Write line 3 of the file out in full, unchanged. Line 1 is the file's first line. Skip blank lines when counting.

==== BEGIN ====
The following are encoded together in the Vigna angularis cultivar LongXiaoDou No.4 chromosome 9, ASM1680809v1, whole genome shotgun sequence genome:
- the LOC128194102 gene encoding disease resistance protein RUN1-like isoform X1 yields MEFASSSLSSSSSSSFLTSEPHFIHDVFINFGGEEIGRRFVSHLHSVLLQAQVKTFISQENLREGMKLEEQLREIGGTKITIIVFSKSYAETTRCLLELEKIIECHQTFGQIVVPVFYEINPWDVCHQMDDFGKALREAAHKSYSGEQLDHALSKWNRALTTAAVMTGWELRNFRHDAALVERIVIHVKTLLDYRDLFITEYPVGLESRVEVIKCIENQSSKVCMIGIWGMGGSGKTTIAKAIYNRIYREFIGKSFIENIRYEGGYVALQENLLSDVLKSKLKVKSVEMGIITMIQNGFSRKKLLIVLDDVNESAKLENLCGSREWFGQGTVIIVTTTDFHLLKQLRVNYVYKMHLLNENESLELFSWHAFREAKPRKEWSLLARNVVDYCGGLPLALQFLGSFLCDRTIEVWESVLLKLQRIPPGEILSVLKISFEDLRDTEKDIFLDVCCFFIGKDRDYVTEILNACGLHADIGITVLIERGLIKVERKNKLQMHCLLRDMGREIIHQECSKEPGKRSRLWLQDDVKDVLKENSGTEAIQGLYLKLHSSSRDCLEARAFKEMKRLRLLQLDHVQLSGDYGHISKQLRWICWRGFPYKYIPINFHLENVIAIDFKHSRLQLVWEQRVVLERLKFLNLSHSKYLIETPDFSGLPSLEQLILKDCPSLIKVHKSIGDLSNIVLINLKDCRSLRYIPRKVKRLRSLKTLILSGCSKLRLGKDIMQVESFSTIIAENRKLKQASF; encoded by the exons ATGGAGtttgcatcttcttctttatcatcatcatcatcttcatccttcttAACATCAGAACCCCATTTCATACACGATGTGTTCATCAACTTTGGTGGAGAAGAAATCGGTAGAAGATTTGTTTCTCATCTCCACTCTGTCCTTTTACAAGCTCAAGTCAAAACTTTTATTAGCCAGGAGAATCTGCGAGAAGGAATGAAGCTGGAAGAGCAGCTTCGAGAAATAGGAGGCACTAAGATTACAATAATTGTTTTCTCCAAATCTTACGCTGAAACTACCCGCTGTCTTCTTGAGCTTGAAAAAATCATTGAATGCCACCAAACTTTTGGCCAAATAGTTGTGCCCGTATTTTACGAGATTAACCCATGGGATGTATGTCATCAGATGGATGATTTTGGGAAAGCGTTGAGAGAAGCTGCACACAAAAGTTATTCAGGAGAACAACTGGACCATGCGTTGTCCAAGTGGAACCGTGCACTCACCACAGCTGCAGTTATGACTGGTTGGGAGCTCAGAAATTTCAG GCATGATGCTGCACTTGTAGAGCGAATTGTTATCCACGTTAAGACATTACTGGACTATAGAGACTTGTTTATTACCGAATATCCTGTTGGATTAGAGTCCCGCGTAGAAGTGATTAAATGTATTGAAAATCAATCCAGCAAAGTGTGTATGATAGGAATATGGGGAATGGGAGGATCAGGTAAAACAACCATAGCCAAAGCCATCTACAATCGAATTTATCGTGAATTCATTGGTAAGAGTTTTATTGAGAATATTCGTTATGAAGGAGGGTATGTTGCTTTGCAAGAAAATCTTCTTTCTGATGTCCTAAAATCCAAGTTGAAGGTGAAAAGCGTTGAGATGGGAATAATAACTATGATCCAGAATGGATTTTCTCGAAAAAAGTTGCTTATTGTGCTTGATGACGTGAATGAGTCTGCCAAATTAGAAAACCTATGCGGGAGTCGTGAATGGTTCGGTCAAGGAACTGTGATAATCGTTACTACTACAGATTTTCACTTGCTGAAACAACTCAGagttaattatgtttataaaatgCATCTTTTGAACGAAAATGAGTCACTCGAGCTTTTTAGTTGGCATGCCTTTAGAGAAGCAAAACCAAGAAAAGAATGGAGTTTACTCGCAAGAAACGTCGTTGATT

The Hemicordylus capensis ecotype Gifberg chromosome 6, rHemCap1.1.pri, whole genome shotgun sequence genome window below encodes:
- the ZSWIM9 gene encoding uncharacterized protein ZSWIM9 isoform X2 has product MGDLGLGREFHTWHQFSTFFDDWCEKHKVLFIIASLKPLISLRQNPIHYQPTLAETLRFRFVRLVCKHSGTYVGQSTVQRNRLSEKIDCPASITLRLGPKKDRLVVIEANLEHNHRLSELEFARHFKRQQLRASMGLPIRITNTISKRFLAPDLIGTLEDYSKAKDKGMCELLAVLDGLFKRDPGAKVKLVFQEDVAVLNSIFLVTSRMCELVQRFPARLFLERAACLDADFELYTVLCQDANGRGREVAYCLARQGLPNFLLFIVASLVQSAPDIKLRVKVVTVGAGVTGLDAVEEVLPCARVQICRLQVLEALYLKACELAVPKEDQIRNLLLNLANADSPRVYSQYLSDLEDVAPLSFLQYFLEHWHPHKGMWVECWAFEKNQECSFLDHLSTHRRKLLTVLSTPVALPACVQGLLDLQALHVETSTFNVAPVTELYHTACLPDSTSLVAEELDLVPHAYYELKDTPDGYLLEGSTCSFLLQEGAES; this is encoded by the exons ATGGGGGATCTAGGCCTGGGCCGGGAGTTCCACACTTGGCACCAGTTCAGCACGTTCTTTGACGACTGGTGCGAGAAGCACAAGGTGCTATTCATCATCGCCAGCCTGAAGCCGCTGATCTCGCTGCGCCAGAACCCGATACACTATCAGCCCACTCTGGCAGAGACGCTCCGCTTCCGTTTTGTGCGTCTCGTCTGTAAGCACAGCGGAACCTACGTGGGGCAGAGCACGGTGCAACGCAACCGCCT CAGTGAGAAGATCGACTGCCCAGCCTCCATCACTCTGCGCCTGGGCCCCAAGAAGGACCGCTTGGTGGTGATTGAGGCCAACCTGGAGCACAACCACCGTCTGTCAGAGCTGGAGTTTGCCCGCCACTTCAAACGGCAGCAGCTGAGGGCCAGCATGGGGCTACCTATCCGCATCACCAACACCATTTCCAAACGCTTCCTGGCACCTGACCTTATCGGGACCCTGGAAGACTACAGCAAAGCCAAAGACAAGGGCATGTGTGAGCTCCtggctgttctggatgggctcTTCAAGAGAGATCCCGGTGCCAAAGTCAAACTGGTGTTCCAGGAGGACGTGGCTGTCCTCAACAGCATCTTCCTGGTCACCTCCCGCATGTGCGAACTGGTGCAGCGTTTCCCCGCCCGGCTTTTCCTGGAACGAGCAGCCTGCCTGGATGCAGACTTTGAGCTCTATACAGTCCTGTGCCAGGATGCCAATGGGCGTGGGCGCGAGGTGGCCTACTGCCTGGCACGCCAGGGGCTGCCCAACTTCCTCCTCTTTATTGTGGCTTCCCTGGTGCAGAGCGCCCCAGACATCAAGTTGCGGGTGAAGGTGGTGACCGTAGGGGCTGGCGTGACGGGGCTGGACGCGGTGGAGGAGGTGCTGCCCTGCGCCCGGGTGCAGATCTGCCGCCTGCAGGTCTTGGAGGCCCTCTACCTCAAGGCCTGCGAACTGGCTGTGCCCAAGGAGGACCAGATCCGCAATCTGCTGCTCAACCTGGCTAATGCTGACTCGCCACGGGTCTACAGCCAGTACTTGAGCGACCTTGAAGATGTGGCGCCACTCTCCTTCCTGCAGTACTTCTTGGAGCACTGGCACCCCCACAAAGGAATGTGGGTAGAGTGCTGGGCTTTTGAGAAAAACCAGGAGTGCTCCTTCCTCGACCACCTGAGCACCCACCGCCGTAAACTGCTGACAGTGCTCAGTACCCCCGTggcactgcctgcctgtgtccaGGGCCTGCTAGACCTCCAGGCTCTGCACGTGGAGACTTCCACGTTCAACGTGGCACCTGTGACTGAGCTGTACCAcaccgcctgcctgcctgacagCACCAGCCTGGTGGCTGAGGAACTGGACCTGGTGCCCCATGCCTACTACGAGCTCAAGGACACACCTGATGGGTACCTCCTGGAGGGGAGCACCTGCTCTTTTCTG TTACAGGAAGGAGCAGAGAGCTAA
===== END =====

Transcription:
The Hemicordylus capensis ecotype Gifberg chromosome 6, rHemCap1.1.pri, whole genome shotgun sequence genome window below encodes: